In a series of announcements over the weekend and on Monday, the Chinese government took several important steps to control emissions from shipping activities, which until now have been virtually unregulated.
This is turning into a tragedy:
We really don't want to see 1,850 back in play on the S&P after failing to hold our strong bounce l...
Public space is shrinking in China for discussion of "Western" views. But "contrary to the general crackdown, North Korea policy seems to be an exception," a U.S. diplomat told me on my recent trip to China. One hears plenty of criticism of Pyongyang.
Crowdfunding could be one way forward for a more stable Greece, whether or not the current bailout deal works. We could just sit and wait and hope for Greece's policymakers, other world leaders and the troika to figure things out - or we could take control.
Wheeeee, what a ride!
Already this morning we're down about 2.5% in the Futures after a very disappointing close yesterday when the F...
The financial markets have been through some wild and crazy times over the last two weeks, although it appears that they have finally stabilized. The net effect of all the gyrations is that a serious bubble in China's market seems to have been at least partially deflated. After hugely overreacting to this correction, most other markets have largely recovered. Prices are down from recent peaks, but in nearly all cases well above year-ago levels. But the stock market is really a sideshow; after all, back in 1987 the U.S. market fell by almost 25 percent for no obvious reason, with little noticeable effect on the U.S. economy. The more serious question is what is happening with the underlying economy, and there are some real issues here.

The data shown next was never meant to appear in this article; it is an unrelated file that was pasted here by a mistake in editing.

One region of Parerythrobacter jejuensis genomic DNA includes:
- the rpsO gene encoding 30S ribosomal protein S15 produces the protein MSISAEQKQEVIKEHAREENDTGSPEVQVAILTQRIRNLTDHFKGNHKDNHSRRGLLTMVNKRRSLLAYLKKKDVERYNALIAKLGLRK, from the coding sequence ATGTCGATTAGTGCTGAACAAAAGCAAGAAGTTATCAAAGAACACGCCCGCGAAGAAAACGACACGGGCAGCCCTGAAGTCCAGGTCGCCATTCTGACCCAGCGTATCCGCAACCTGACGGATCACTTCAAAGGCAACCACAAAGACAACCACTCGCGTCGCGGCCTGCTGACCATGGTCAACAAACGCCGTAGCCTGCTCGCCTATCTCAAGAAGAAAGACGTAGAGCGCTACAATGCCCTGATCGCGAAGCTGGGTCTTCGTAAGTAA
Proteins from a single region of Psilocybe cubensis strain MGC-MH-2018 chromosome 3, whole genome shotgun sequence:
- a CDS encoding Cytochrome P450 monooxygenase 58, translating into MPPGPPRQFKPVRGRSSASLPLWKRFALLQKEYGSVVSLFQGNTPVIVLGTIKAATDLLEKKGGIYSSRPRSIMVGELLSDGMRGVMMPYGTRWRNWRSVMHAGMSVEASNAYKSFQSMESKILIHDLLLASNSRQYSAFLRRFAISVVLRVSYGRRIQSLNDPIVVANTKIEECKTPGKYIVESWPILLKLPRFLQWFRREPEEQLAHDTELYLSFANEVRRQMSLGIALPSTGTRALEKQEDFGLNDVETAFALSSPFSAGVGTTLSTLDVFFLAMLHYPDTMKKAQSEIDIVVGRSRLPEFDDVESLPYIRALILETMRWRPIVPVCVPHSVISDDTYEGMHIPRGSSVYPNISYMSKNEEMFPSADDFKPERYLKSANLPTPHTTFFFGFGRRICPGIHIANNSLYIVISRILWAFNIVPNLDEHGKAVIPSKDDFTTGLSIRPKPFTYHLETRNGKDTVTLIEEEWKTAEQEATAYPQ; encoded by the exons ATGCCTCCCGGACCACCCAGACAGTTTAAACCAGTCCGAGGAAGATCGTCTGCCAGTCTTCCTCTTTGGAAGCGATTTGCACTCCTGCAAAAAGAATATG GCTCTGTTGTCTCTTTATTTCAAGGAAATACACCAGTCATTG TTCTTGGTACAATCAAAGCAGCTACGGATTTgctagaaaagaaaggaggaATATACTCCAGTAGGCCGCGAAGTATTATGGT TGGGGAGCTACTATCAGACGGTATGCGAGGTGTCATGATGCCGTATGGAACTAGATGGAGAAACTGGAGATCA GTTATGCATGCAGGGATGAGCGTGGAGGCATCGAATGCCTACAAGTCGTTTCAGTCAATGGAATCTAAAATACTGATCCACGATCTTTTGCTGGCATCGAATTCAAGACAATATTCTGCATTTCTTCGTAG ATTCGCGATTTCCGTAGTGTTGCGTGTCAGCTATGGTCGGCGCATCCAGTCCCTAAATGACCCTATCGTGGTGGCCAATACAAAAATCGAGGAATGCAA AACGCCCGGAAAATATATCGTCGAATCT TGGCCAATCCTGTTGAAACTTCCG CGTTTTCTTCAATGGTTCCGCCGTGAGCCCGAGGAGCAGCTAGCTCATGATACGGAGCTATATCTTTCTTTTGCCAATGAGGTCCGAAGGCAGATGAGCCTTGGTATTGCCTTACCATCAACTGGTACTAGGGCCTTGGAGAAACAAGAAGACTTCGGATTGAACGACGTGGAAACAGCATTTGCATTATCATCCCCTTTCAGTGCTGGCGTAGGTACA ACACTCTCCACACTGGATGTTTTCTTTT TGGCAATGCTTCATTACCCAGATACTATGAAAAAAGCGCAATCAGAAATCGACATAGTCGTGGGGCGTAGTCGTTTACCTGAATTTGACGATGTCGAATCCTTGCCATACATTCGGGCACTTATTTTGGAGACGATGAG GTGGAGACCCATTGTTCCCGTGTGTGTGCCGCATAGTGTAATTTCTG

The recent cratering of the Chinese stock market left some scars on our 401(k) plans and dominated recent headlines. Some called it a correction. I tend to think of it as another glimpse into the crazy house-of-cards economy in China.
Scott Walker has been very vocal in the last month calling for Obama to cancel the visit, calling China a "strategic competitor" and saying "we should expect more out of China." There's only one problem with this rhetoric coming from Scott Walker. It's a tad hypocritical.
The collapse in stock markets and the surge in the migrants flooding into Europe captured August headlines. There are many underlying causes for each phenomenon, all linked. Unprecedented flows of illicit money are damaging most economies. Investors are fleeing this, as are migrants.
You wouldn't know it at a glance, but Freya Quist has seen the world and is hungry for more. At 17, Quist has made a life out of globetrotting. Born in Hong Kong to parents overcome by wanderlust, Quist is entering her senior year at the Denver Center for International Studies.
SEOUL -- Any future war in Asia will not be about conflicting interests, but "a cultural war for mutual recognition."
The fact that Netflix (NFLX) rocketed back to $117 (we're short) and Tesla (TSLA) zoomed back to $248 and Amazon (AMZN) jumped back to $518 makes me think traders have learned NOTHING from the crash and are right back to overvaluing momentum stocks.
Markets do fluctuate, but the crash of Shanghai means China will soon need a new development model. And there seems to be no secret Chinese institutional or developmental sauce. China will -- unfortunately -- likely become another corrupt middle-income country in the middle-income relative development trap.
How did we pull off such an amazing turnaround in such a short time? Well, coming off a bad quarter gives you very easy comps, for one thing.
When I was in junior high school I excelled in literature and math. You know -- fractions, algebraic equations, and Venn diagrams. Economics, not so much. Too many theories, too abstract. It wasn't concrete.
Expressions of populist anger, resentment toward unresponsive government institutions, and deep-seated frustration with "politics as usual" have dominated the rhetoric surrounding the Republican Party's ongoing presidential primary campaign.